The Norse landnam on the North Atlantic islands: an environmental impact assessment



Dugmore AJ, Church MJ, Buckland PC, Edwards KJ, Lawson I, McGovern TH, Panagiotakopulu E, Simpson I, Skidmore P & Sveinbjarnardottir G (2005) The Norse landnam on the North Atlantic islands: an environmental impact assessment. Polar Record, 41 (1), pp. 21-37.

The Norse colonisation or landnám of the North Atlantic islands of the Faroes, Iceland, and Greenland from the ninth century AD onwards provides opportunities to examine human environmental impacts on ‘pristine' landscapes on an environmental gradient from warmer, more maritime conditions in the east to colder, more continental conditions in the west. This paper considers key environmental contrasts across the Atlantic and initial settlement impacts on the biota and landscape. Before landnám, the modes of origin of the biota (which resulted in boreo-temperate affinities), a lack of endemic species, limited diversity, and no grazing mammals on the Faroes or Iceland, were crucial in determining environmental sensitivity to human impact and, in particular, the impact of introduced domestic animals. Gathering new data and understanding their geographical patterns and changes through time are seen as crucial when tackling fundamental questions about human interactions with the environment, which are relevant to both understanding the past and planning for the future.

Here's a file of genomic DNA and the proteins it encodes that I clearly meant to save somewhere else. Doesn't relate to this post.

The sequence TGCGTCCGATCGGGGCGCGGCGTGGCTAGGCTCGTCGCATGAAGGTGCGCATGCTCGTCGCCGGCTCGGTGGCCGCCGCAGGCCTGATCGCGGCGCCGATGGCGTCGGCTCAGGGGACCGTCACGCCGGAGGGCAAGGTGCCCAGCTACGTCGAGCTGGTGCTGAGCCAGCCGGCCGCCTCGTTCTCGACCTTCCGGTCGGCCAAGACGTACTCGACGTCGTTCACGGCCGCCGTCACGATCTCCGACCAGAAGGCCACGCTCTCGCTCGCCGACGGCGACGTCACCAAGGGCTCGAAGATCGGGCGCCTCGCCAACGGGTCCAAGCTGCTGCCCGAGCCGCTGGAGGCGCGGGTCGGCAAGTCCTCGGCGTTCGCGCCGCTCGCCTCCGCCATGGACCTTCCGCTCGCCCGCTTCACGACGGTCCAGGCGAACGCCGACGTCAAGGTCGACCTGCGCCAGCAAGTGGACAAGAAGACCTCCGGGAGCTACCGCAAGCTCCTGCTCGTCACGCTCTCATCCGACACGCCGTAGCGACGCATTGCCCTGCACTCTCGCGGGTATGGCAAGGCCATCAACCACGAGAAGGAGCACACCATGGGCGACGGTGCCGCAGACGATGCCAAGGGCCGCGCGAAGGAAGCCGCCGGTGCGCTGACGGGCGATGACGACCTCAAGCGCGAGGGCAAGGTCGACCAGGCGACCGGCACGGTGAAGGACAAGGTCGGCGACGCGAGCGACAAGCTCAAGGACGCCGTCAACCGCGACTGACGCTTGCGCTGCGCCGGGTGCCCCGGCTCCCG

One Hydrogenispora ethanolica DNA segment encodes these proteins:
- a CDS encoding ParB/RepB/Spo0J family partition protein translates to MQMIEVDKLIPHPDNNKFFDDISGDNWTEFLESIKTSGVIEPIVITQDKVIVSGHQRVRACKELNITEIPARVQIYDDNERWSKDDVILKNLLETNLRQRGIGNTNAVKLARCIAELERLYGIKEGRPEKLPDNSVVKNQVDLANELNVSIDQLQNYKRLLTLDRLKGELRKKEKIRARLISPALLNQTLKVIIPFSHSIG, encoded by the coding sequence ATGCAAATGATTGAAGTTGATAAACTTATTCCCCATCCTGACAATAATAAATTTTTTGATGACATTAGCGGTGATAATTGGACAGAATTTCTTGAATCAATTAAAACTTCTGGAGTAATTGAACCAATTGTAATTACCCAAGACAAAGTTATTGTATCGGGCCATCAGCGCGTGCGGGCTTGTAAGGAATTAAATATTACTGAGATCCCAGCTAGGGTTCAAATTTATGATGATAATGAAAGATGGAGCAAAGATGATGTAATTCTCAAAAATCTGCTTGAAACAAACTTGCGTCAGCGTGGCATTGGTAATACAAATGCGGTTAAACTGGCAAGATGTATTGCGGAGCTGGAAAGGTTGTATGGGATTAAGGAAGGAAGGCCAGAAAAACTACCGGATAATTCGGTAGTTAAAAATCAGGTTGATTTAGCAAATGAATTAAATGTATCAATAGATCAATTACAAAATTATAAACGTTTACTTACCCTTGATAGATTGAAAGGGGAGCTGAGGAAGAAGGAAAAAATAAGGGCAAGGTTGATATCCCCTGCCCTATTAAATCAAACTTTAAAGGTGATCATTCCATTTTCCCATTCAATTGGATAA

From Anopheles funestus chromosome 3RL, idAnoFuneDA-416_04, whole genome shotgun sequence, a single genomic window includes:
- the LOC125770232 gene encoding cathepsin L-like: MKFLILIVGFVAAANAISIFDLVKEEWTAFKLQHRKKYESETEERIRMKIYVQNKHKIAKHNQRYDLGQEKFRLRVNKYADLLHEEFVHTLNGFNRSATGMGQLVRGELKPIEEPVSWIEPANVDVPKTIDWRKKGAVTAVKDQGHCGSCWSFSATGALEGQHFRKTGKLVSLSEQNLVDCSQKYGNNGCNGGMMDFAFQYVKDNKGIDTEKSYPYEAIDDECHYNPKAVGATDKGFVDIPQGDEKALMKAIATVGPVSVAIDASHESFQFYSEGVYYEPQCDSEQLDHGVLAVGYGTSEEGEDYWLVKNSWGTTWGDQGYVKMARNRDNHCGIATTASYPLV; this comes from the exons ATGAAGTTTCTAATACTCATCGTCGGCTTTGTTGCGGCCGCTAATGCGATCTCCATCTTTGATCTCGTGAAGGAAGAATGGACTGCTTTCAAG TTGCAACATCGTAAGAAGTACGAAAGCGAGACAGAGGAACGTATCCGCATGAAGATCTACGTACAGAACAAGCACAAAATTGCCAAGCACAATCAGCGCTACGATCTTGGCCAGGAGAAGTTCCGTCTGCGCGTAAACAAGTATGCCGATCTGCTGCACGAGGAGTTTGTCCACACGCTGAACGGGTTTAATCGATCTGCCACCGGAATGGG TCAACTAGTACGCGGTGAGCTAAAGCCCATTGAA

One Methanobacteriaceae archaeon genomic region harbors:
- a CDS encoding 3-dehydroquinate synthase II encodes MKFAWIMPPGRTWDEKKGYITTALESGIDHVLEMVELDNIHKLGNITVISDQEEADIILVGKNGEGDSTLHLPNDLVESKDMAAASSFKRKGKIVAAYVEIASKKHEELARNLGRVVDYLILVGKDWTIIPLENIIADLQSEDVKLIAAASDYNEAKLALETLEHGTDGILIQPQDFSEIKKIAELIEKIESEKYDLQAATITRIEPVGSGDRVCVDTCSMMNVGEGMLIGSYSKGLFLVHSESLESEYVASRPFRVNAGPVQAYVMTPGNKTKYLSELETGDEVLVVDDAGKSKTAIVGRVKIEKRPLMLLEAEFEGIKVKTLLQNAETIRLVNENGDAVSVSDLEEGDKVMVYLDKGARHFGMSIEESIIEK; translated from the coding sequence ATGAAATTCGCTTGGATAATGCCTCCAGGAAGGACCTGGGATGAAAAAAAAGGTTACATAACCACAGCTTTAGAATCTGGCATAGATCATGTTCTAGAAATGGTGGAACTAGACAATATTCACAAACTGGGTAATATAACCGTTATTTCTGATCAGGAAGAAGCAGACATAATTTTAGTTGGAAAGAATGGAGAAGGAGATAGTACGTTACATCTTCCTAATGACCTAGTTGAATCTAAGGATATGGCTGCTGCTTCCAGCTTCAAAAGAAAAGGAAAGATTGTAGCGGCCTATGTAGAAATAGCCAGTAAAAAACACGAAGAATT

Polar Record: Volume 41, Issue 1

Publication date31/01/2005
PublisherCambridge University Press

People (1)


Professor Ian Simpson

Professor Ian Simpson

Professor, Biological and Environmental Sciences